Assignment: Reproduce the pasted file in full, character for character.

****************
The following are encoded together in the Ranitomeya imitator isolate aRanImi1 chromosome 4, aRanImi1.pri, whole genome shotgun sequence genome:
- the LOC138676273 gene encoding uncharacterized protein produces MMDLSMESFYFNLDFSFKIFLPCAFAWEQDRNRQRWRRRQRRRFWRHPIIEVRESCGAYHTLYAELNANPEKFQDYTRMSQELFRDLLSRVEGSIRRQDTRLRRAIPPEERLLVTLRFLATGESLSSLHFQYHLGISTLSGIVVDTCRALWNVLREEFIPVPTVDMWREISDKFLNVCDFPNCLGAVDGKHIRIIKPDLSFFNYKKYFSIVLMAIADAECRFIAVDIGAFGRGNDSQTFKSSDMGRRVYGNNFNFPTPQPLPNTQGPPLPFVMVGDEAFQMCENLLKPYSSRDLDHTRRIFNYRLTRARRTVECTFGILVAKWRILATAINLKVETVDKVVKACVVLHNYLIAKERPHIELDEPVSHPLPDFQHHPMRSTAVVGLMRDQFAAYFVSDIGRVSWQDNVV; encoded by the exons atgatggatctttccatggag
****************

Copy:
The following are encoded together in the Ranitomeya imitator isolate aRanImi1 chromosome 4, aRanImi1.pri, whole genome shotgun sequence genome:
- the LOC138676273 gene encoding uncharacterized protein produces MMDLSMESFYFNLDFSFKIFLPCAFAWEQDRNRQRWRRRQRRRFWRHPIIEVRESCGAYHTLYAELNANPEKFQDYTRMSQELFRDLLSRVEGSIRRQDTRLRRAIPPEERLLVTLRFLATGESLSSLHFQYHLGISTLSGIVVDTCRALWNVLREEFIPVPTVDMWREISDKFLNVCDFPNCLGAVDGKHIRIIKPDLSFFNYKKYFSIVLMAIADAECRFIAVDIGAFGRGNDSQTFKSSDMGRRVYGNNFNFPTPQPLPNTQGPPLPFVMVGDEAFQMCENLLKPYSSRDLDHTRRIFNYRLTRARRTVECTFGILVAKWRILATAINLKVETVDKVVKACVVLHNYLIAKERPHIELDEPVSHPLPDFQHHPMRSTAVVGLMRDQFAAYFVSDIGRVSWQDNVV; encoded by the exons atgatggatctttccatggag